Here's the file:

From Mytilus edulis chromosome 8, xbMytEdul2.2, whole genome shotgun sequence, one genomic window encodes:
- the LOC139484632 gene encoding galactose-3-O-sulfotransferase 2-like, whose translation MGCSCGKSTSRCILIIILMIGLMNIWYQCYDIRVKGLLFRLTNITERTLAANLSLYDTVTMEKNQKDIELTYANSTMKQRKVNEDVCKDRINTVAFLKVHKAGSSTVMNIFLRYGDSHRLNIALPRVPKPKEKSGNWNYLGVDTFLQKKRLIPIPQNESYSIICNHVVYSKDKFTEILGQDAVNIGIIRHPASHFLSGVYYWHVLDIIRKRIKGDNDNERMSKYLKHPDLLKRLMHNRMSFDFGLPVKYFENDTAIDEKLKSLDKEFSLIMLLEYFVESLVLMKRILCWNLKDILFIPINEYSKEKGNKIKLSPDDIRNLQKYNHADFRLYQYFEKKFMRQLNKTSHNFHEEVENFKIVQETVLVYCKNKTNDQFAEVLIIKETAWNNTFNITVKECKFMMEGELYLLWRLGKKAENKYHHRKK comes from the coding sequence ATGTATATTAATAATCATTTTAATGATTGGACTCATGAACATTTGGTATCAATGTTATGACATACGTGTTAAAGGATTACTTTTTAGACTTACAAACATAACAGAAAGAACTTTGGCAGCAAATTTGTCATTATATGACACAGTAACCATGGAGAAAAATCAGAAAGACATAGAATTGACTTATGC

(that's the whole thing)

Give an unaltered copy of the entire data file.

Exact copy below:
From Mytilus edulis chromosome 8, xbMytEdul2.2, whole genome shotgun sequence, one genomic window encodes:
- the LOC139484632 gene encoding galactose-3-O-sulfotransferase 2-like, whose translation MGCSCGKSTSRCILIIILMIGLMNIWYQCYDIRVKGLLFRLTNITERTLAANLSLYDTVTMEKNQKDIELTYANSTMKQRKVNEDVCKDRINTVAFLKVHKAGSSTVMNIFLRYGDSHRLNIALPRVPKPKEKSGNWNYLGVDTFLQKKRLIPIPQNESYSIICNHVVYSKDKFTEILGQDAVNIGIIRHPASHFLSGVYYWHVLDIIRKRIKGDNDNERMSKYLKHPDLLKRLMHNRMSFDFGLPVKYFENDTAIDEKLKSLDKEFSLIMLLEYFVESLVLMKRILCWNLKDILFIPINEYSKEKGNKIKLSPDDIRNLQKYNHADFRLYQYFEKKFMRQLNKTSHNFHEEVENFKIVQETVLVYCKNKTNDQFAEVLIIKETAWNNTFNITVKECKFMMEGELYLLWRLGKKAENKYHHRKK comes from the coding sequence ATGTATATTAATAATCATTTTAATGATTGGACTCATGAACATTTGGTATCAATGTTATGACATACGTGTTAAAGGATTACTTTTTAGACTTACAAACATAACAGAAAGAACTTTGGCAGCAAATTTGTCATTATATGACACAGTAACCATGGAGAAAAATCAGAAAGACATAGAATTGACTTATGC